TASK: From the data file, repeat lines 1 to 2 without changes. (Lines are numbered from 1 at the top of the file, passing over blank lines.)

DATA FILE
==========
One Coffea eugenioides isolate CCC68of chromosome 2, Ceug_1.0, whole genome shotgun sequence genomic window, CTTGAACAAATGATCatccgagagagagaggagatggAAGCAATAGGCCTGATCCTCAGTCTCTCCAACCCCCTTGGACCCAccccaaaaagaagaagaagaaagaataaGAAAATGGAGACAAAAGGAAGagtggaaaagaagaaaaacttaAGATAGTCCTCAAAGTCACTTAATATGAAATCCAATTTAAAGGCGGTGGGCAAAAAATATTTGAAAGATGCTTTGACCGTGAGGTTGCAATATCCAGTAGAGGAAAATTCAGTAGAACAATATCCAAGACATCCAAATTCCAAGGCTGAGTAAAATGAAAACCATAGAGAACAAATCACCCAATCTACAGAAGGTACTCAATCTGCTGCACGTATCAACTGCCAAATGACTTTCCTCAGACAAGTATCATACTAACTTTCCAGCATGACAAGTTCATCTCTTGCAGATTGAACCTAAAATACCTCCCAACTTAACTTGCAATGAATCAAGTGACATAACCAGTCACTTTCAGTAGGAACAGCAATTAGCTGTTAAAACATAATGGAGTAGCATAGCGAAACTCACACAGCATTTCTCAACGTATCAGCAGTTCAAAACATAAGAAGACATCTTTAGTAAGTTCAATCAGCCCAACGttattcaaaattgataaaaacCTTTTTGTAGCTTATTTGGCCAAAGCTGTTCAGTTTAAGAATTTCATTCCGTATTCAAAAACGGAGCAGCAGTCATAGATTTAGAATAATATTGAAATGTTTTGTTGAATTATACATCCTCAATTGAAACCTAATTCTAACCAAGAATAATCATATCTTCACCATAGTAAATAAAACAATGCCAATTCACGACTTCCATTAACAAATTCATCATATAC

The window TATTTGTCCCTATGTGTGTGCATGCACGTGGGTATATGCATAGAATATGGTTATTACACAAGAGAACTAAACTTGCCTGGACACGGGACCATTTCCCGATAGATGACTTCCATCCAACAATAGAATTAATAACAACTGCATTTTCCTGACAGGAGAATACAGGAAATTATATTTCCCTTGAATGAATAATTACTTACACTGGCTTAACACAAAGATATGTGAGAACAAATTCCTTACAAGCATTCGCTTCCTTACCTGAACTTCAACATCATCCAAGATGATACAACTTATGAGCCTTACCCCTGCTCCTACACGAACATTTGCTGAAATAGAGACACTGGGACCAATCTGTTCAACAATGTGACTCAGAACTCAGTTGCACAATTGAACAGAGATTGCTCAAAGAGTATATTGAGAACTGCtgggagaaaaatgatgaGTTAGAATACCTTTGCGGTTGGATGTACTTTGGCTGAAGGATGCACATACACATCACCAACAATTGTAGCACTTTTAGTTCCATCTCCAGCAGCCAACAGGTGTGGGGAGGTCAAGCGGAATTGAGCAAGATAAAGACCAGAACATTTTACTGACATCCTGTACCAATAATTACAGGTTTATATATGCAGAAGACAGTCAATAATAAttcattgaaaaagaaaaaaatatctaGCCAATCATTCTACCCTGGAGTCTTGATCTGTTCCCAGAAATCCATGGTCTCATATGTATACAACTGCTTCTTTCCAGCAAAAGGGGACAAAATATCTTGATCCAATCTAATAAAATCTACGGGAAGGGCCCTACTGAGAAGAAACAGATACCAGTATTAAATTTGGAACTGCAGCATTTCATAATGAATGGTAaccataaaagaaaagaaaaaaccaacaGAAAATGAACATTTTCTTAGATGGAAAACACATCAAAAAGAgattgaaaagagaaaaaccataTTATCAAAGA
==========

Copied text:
One Coffea eugenioides isolate CCC68of chromosome 2, Ceug_1.0, whole genome shotgun sequence genomic window, CTTGAACAAATGATCatccgagagagagaggagatggAAGCAATAGGCCTGATCCTCAGTCTCTCCAACCCCCTTGGACCCAccccaaaaagaagaagaagaaagaataaGAAAATGGAGACAAAAGGAAGagtggaaaagaagaaaaacttaAGATAGTCCTCAAAGTCACTTAATATGAAATCCAATTTAAAGGCGGTGGGCAAAAAATATTTGAAAGATGCTTTGACCGTGAGGTTGCAATATCCAGTAGAGGAAAATTCAGTAGAACAATATCCAAGACATCCAAATTCCAAGGCTGAGTAAAATGAAAACCATAGAGAACAAATCACCCAATCTACAGAAGGTACTCAATCTGCTGCACGTATCAACTGCCAAATGACTTTCCTCAGACAAGTATCATACTAACTTTCCAGCATGACAAGTTCATCTCTTGCAGATTGAACCTAAAATACCTCCCAACTTAACTTGCAATGAATCAAGTGACATAACCAGTCACTTTCAGTAGGAACAGCAATTAGCTGTTAAAACATAATGGAGTAGCATAGCGAAACTCACACAGCATTTCTCAACGTATCAGCAGTTCAAAACATAAGAAGACATCTTTAGTAAGTTCAATCAGCCCAACGttattcaaaattgataaaaacCTTTTTGTAGCTTATTTGGCCAAAGCTGTTCAGTTTAAGAATTTCATTCCGTATTCAAAAACGGAGCAGCAGTCATAGATTTAGAATAATATTGAAATGTTTTGTTGAATTATACATCCTCAATTGAAACCTAATTCTAACCAAGAATAATCATATCTTCACCATAGTAAATAAAACAATGCCAATTCACGACTTCCATTAACAAATTCATCATATAC

The window TATTTGTCCCTATGTGTGTGCATGCACGTGGGTATATGCATAGAATATGGTTATTACACAAGAGAACTAAACTTGCCTGGACACGGGACCATTTCCCGATAGATGACTTCCATCCAACAATAGAATTAATAACAACTGCATTTTCCTGACAGGAGAATACAGGAAATTATATTTCCCTTGAATGAATAATTACTTACACTGGCTTAACACAAAGATATGTGAGAACAAATTCCTTACAAGCATTCGCTTCCTTACCTGAACTTCAACATCATCCAAGATGATACAACTTATGAGCCTTACCCCTGCTCCTACACGAACATTTGCTGAAATAGAGACACTGGGACCAATCTGTTCAACAATGTGACTCAGAACTCAGTTGCACAATTGAACAGAGATTGCTCAAAGAGTATATTGAGAACTGCtgggagaaaaatgatgaGTTAGAATACCTTTGCGGTTGGATGTACTTTGGCTGAAGGATGCACATACACATCACCAACAATTGTAGCACTTTTAGTTCCATCTCCAGCAGCCAACAGGTGTGGGGAGGTCAAGCGGAATTGAGCAAGATAAAGACCAGAACATTTTACTGACATCCTGTACCAATAATTACAGGTTTATATATGCAGAAGACAGTCAATAATAAttcattgaaaaagaaaaaaatatctaGCCAATCATTCTACCCTGGAGTCTTGATCTGTTCCCAGAAATCCATGGTCTCATATGTATACAACTGCTTCTTTCCAGCAAAAGGGGACAAAATATCTTGATCCAATCTAATAAAATCTACGGGAAGGGCCCTACTGAGAAGAAACAGATACCAGTATTAAATTTGGAACTGCAGCATTTCATAATGAATGGTAaccataaaagaaaagaaaaaaccaacaGAAAATGAACATTTTCTTAGATGGAAAACACATCAAAAAGAgattgaaaagagaaaaaccataTTATCAAAGA